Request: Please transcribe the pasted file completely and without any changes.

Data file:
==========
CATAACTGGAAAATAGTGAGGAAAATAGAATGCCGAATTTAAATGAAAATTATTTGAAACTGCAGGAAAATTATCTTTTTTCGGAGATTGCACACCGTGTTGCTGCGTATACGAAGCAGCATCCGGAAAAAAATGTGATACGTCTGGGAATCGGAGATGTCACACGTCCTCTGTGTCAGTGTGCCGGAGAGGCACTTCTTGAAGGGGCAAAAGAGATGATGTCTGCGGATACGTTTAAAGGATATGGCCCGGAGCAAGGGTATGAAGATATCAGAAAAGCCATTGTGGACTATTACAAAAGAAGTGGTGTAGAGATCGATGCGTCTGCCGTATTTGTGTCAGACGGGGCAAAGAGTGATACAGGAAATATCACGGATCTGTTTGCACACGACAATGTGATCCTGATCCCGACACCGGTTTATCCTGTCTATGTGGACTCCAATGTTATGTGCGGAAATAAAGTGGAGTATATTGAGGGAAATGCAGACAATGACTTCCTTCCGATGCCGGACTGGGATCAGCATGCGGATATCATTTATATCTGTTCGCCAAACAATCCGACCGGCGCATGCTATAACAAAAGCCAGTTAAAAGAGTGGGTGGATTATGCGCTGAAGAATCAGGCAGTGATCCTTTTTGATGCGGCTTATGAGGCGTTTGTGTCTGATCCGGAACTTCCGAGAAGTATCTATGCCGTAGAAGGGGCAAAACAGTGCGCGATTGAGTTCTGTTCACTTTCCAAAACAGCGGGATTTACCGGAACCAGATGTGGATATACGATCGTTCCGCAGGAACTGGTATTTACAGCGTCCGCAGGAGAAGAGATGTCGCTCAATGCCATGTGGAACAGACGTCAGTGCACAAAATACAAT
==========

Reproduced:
CATAACTGGAAAATAGTGAGGAAAATAGAATGCCGAATTTAAATGAAAATTATTTGAAACTGCAGGAAAATTATCTTTTTTCGGAGATTGCACACCGTGTTGCTGCGTATACGAAGCAGCATCCGGAAAAAAATGTGATACGTCTGGGAATCGGAGATGTCACACGTCCTCTGTGTCAGTGTGCCGGAGAGGCACTTCTTGAAGGGGCAAAAGAGATGATGTCTGCGGATACGTTTAAAGGATATGGCCCGGAGCAAGGGTATGAAGATATCAGAAAAGCCATTGTGGACTATTACAAAAGAAGTGGTGTAGAGATCGATGCGTCTGCCGTATTTGTGTCAGACGGGGCAAAGAGTGATACAGGAAATATCACGGATCTGTTTGCACACGACAATGTGATCCTGATCCCGACACCGGTTTATCCTGTCTATGTGGACTCCAATGTTATGTGCGGAAATAAAGTGGAGTATATTGAGGGAAATGCAGACAATGACTTCCTTCCGATGCCGGACTGGGATCAGCATGCGGATATCATTTATATCTGTTCGCCAAACAATCCGACCGGCGCATGCTATAACAAAAGCCAGTTAAAAGAGTGGGTGGATTATGCGCTGAAGAATCAGGCAGTGATCCTTTTTGATGCGGCTTATGAGGCGTTTGTGTCTGATCCGGAACTTCCGAGAAGTATCTATGCCGTAGAAGGGGCAAAACAGTGCGCGATTGAGTTCTGTTCACTTTCCAAAACAGCGGGATTTACCGGAACCAGATGTGGATATACGATCGTTCCGCAGGAACTGGTATTTACAGCGTCCGCAGGAGAAGAGATGTCGCTCAATGCCATGTGGAACAGACGTCAGTGCACAAAATACAAT